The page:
Professor Wendy O'Shea-Meddour
Associate Professor and Director of Creative Writing
Professor Wendy O'Shea-Meddour is the Director of Creative Writing at Exeter University. Prior to joining the English Department in 2018, she taught English Literature and Critical Theory at Oxford University, Cardiff University, and Reading University.
Since Professor O'Shea-Meddour's debut was shortlisted for the 'Branford Boase Award for Outstanding First Novel' (2012), she has gone on to publish twenty six children's books, including Lubna and Pebble, which was named as one of the 'Best 10 Childen's Books of the Year' by TIME Magazine, and Tibble and Grandpa, a UKLA 'Outstanding Winner'. Highlights of her writing career include appearances on Woman's Hour, CBeebies' Bedtime Story, CBBC's Newround and the Edinburgh Literary Festival, as well as having her work read on CBeebie's by celebrities including Tom Hardy, Emily Watson and Louis Theroux The Children's Laureate has described her work as 'simply brilliant,' and she was also the recipient of the US's prestigious 'Margaret Wise Brown Prize for Children's Literature' in 2020.
A strong link between academic research and creative practice is a striking feature of Professor O'Shea-Meddour's writing, and current research projects on 'child wellbeing' and 'migration' in children's literature have resulted in both grants and internationally acclaimed creative writing publications. Award-winning titles include: Lubna and Pebble,Tibble and Grandpa,Tisha and the Blossom, Howard the Average Gecko, A Hen in the Wardrobe, the Wendy Quill series, The Secret Railway series, How the Library (not the Prince) Saved Rapunzel and Dottie Blanket on the Hilltop.
Professor O'Shea-Meddour's main areas of expertise include: children's literature, creative writing, critical theory, feminist theory, world literature and postcolonial theory. She has published academic work on writers and thinks such as Derrida, Sartre, Monica Ali, Hanif Kureishi and V S Naipaul, but as an internationally succesful children's author (and an experienced writing consultant and editor), she also supervises a wide range of postgraduate work including creative writing PhDs.
She was awarded a Heritage and Creativity Fellowship enabling her to embark on an interdisciplinary research project examining the construction of 'Migrants, Aliens and the Other in Contemporary Children's Literature'. This was born out of her AHRC funded research on 'The Muslim Other in Contemporary British Fiction' and has led to a collabration with colleagues at Newcastle University and Seven Stories (the National Centre for Children's Books). Though in its early stages, this research has already inspired a forthcoming children's book with with Oxford University Press.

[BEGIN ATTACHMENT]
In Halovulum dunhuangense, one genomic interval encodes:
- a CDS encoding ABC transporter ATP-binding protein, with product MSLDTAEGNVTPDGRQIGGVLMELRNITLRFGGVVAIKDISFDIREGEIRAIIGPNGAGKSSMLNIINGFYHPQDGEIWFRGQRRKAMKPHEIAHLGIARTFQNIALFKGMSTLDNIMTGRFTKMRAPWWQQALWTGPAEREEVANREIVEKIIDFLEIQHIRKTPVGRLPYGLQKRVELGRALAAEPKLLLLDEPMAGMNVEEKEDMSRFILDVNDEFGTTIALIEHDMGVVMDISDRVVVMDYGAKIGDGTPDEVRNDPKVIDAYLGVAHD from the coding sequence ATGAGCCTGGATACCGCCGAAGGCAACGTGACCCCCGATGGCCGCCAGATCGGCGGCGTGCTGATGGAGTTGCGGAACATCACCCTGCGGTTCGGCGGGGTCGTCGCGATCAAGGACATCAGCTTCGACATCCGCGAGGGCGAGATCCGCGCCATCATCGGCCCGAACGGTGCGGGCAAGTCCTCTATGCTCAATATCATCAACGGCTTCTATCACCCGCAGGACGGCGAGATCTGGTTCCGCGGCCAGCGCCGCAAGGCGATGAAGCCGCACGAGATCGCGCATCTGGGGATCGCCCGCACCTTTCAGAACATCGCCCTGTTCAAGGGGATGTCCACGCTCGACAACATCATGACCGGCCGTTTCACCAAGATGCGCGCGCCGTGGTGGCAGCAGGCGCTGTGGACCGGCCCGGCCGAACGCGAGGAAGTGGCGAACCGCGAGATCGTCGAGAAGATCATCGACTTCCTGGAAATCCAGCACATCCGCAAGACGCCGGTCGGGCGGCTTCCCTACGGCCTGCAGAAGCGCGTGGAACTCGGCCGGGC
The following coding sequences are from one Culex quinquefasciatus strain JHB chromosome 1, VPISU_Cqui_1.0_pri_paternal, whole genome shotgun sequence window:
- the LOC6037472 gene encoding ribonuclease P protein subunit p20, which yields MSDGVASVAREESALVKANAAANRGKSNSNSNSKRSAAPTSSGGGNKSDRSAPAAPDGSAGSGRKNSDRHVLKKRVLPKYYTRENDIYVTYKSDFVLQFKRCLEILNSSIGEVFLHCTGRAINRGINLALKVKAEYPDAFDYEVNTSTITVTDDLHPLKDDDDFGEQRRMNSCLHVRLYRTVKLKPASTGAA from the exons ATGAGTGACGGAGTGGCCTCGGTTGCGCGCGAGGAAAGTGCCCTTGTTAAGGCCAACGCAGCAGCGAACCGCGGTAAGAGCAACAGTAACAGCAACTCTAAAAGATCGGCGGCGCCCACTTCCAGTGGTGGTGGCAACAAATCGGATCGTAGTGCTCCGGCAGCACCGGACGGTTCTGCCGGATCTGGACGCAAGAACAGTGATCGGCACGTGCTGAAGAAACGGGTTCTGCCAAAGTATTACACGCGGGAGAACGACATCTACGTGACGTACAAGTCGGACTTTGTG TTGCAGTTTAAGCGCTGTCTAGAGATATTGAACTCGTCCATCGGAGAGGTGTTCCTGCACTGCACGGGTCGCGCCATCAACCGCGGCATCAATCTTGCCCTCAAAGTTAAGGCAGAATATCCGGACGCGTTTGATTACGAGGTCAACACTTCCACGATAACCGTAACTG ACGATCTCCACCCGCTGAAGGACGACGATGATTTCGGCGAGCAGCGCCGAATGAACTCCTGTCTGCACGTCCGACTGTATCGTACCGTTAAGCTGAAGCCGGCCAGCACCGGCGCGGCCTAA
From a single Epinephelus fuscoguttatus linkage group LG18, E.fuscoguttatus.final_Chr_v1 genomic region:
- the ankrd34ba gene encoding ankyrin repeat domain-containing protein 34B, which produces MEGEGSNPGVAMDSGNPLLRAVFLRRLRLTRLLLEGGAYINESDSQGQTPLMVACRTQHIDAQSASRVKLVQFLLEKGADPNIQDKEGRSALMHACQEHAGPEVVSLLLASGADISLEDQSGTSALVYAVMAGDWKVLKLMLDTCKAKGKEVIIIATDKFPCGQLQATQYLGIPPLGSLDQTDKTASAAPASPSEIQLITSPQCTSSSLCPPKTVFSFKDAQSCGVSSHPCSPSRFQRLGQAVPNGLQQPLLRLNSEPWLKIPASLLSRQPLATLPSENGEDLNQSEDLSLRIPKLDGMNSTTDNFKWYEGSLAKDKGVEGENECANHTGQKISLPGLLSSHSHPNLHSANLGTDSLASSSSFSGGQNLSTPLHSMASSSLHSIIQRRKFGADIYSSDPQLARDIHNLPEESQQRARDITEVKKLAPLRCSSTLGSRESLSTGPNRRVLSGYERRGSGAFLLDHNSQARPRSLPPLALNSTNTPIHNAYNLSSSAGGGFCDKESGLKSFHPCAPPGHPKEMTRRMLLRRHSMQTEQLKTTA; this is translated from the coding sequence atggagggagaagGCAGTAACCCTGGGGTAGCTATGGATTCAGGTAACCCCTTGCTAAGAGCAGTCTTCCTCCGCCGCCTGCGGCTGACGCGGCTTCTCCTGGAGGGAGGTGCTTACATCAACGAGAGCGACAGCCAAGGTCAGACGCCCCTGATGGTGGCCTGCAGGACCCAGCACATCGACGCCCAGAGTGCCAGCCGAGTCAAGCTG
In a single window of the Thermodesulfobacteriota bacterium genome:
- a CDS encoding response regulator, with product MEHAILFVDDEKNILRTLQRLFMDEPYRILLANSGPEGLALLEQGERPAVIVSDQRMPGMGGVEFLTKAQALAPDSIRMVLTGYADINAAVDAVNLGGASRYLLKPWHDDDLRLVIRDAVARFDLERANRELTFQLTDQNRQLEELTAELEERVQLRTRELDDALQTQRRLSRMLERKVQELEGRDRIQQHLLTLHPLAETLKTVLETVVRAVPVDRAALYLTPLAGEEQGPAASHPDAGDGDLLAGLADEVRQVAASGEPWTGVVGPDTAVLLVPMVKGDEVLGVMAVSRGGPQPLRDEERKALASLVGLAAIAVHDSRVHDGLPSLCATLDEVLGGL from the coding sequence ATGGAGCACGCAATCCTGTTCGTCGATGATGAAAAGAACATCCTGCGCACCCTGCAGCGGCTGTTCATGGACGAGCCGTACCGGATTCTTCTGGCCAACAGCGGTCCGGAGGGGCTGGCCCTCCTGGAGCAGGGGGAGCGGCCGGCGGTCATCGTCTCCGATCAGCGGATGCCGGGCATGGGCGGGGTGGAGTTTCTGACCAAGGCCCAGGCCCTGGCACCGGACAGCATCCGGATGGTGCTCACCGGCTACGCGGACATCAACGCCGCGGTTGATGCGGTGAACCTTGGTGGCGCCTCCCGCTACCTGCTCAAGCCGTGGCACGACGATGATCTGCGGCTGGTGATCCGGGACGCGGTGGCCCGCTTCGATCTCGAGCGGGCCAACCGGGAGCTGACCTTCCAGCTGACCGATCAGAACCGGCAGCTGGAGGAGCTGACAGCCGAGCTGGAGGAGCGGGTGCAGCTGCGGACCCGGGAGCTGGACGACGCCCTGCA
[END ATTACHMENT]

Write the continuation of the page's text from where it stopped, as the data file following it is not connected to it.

Professor O'Shea-Meddour has also been the recipient of the John C Laurence Award for 'Writing that Improves Relations Between the Races', and an Arts' Council Grant (2018) that supported her project: 'Vulnerable Children and the Power of Picture Books'.
Professor O'Shea-Meddour's current Creative Writing and English Literature PhD students work on themes including: 'Domestic Abuse in the Caribbean Novel', 'Poverty Porn in Working Class Fiction,' 'Time Slips and Belonging in Children's Literature', ''Literary Constructions of Childhood Trauma in Fiction based in Afghanistan', and 'Childwellbeing and Children's Books'.
She recently supervised Cherie Jones' Women's Prize shortlisted novel, 'How the One-Armed Sister Sweeps her House' to completion.
External impact and engagement
Professor O'Shea-Meddour chairs panels and gives author interviews at a range of well-known literary festivals. Recent highlights include: Oxford Literary Festival, Reading Literary Festival, WOMAD, Cambridge Young People's Film Festival and the Edinburgh Literary Festival. She also helps to convene the annual 'St Hilda's College Writer's Day' at Oxford University.
Professor O'Shea-Meddour also gives creative writing workshops and talks (for both children and adults) in primary schools and libraries across the UK, particularly focusing on venues in deprived areas.
Appeared on Woman's Hour with Jenni Murray, CBBC Newsround, CBeebies' Bedtime Story, the Edinburgh Literary Festival, BBC Radio Wiltshire, BBC Radio Berkshire, guest appearance at the Cambridge Young People's Film Festial, interviewed at the Oxford LIterary Festival (several times), chaired events at the Oxford Literary Festival, annually convene and appear at the St Hilda's College Writers' Day (as part of the Oxford Literary Festival), led creative writing events at the Reading Literary Festival and the Durham Literary Festival. Also gave creative writing workshops for the Arts' Council UK-wide Being Human Festival, and convened, chaired and appeared at a variety of larger non-literary international festivals including WOMAD (World of Music and Dance), Boondocks, and Wychwood Festival.
Convenor of EASM133: 'Structures of Realism'
Convenor of EAS3191: 'Writing for Chlldren and Young Adults'
Teaching on EAS1031: 'Introduction to Creative Writing'
PhD Supervision: (Children's literature, Creative writing, Postcolonial theory, World literature)
Fellow of the Higher Education Academy